Titulos and Formalities
In Puerto Vallarta, did you know it’s important to address professionals by their title? Unless you’re on a first name basis with your Doctor, he or she is Doctor (masculine form) Garcia or Doctora (feminine form) Diego. However, just as significant are the titles of your engineer Ingeniero or your architect Arquetecto, who are responsible for the building and design of the home you’re having constructed. Titles mean a lot in Mexico and are a key facet of etiquette; many ex-pats are unaware of this. You should address teachers as Maestro or Maestra; people with high skills and fine arts are also given these titles, out of respect for their achievements. People with degrees are referred to as Licenciado or Licenciada.
When learning Spanish, and we always recommend doing so, it’s important to know the difference between tu and usted for the word you. It can get complicated but once you catch on, it’s easy. Tu is used informally, whereas usted is both formal and polite. You would use usted when talking to someone in general, like the bank teller, grocery store clerk, or one of the professionals we mentioned above. Tu is reserved for family, close friends, your peers and loved ones. Using tu when addressing someone upon meeting, especially in a business situation or a person of esteem, could create awkwardness.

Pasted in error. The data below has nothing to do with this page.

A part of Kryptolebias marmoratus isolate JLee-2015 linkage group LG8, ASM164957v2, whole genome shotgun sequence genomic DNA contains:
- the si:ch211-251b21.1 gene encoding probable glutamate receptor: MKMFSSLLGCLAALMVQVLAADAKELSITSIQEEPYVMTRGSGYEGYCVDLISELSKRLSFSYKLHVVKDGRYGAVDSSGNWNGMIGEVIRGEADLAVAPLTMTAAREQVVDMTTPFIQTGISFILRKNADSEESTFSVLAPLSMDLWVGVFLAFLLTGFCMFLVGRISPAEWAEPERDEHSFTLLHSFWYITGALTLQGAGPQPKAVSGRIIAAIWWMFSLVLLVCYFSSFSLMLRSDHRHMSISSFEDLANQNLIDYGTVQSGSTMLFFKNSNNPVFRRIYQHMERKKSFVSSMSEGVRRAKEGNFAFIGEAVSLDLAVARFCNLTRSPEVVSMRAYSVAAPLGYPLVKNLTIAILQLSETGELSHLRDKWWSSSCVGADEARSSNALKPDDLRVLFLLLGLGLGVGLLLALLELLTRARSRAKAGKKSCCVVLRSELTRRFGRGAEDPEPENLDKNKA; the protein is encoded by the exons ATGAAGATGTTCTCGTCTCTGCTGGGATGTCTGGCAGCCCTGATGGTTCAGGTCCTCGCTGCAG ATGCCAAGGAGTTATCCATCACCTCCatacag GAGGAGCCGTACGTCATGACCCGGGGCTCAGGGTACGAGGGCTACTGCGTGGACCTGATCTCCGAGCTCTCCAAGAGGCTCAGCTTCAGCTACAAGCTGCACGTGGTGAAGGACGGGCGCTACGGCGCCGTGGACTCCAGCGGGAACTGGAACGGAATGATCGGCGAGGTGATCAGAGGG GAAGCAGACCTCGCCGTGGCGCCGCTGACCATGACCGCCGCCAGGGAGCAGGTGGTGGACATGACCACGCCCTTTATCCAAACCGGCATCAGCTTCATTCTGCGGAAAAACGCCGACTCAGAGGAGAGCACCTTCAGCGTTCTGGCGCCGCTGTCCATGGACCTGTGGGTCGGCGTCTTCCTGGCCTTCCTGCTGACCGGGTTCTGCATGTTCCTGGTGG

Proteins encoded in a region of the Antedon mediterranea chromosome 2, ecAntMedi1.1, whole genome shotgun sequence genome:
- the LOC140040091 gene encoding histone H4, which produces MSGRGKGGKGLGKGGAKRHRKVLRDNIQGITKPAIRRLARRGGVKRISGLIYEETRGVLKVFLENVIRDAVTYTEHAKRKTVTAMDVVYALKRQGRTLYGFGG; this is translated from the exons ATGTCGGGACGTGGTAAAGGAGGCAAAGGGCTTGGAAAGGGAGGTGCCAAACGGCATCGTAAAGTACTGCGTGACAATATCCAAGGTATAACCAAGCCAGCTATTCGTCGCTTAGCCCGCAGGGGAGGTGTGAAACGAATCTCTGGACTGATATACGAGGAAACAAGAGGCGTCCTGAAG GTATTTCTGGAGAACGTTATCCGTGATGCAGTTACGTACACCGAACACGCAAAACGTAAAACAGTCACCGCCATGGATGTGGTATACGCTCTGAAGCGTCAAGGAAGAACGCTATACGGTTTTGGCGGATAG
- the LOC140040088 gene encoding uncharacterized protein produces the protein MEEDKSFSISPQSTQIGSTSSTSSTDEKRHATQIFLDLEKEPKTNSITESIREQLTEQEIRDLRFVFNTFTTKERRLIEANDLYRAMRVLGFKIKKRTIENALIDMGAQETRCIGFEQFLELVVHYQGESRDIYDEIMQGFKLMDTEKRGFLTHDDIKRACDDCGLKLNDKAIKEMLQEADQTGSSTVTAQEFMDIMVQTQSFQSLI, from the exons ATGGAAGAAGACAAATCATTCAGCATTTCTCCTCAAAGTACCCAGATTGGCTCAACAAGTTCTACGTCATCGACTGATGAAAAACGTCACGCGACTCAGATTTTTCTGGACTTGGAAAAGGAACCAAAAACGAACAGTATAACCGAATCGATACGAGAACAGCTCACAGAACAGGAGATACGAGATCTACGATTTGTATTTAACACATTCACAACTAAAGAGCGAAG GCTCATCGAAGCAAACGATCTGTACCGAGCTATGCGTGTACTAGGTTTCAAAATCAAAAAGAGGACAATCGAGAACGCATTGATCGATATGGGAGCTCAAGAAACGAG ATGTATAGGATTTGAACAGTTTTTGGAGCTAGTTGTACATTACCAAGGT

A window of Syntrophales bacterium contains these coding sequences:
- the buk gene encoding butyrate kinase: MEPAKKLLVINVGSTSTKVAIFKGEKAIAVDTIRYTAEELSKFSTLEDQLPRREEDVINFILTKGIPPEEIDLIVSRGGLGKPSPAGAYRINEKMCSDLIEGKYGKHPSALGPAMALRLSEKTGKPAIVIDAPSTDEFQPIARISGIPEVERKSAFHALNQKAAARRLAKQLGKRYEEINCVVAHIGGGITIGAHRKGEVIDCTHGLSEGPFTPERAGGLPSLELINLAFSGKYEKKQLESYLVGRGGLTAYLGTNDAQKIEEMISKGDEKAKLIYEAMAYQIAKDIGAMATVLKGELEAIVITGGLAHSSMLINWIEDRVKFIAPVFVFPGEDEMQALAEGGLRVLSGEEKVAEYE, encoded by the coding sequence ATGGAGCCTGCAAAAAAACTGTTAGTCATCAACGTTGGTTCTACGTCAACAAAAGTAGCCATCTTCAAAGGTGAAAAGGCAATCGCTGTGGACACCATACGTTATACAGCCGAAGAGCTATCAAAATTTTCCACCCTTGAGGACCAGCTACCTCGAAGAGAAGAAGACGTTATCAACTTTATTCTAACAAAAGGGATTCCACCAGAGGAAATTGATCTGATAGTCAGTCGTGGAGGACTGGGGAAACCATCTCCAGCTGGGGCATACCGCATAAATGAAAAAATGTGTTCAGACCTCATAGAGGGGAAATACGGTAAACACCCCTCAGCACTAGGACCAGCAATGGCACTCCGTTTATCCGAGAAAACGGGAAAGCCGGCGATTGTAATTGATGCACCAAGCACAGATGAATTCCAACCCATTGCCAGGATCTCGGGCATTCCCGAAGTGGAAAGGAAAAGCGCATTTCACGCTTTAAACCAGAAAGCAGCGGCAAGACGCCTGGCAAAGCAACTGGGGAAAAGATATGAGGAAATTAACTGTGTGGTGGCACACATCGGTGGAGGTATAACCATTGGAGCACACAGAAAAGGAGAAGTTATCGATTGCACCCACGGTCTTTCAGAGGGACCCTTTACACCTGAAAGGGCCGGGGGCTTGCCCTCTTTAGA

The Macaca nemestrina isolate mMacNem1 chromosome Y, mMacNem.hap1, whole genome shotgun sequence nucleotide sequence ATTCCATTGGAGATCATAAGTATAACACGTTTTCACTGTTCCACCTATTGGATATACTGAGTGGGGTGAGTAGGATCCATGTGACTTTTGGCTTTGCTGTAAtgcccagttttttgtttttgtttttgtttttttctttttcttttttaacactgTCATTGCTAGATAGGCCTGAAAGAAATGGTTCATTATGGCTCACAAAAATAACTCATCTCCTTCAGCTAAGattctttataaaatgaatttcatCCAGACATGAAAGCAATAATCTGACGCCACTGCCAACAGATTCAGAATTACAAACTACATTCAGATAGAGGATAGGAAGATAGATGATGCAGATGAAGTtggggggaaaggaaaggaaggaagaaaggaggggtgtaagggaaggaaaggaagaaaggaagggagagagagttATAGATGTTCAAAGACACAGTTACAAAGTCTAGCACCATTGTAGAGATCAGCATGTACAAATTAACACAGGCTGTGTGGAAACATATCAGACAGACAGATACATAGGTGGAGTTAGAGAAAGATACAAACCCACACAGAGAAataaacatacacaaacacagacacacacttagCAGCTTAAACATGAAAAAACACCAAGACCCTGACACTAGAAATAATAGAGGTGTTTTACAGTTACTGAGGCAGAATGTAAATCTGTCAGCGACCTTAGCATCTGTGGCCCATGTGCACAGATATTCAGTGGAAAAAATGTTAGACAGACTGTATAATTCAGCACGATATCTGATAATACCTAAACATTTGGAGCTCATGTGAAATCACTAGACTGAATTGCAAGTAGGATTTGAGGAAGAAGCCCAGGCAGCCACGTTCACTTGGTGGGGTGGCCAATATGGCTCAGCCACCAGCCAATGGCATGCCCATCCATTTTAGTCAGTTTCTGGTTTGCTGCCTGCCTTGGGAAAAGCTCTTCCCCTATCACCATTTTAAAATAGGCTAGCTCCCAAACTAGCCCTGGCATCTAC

Tu is also used by someone in authority when speaking to another person who would be considered of less authority and it isn’t construed as being rude. For example, if you were their elder or teacher, addressing a student with the informal tu would be acceptable, as well as when talking to your maid or gardener, though we often find ourselves opting for usted, out of politeness.
The use of the word tu can be difficult to assess at the time in a relationship can one switch to using the less formal tu; this can make a lot of difference when it comes to the dating game. If you’re getting to know someone on a basis that can possibly turn into an intimate connection, the last thing you want to do is make them feel like you’re being aggressive.
Since our early days of speaking Spanish in Puerto Vallarta, we’ve found it wise to let the shoe be on the other foot. Wait until the tables are turned, so to speak. Especially if you are uncertain as to how one should be spoken to. When you have been addressed informally, then it is okay to use the less superior form of language. North of the border, we have dropped many customary terms of engagement, but Mexico is not only a different country, they also have their own standards.
Que es cómo es.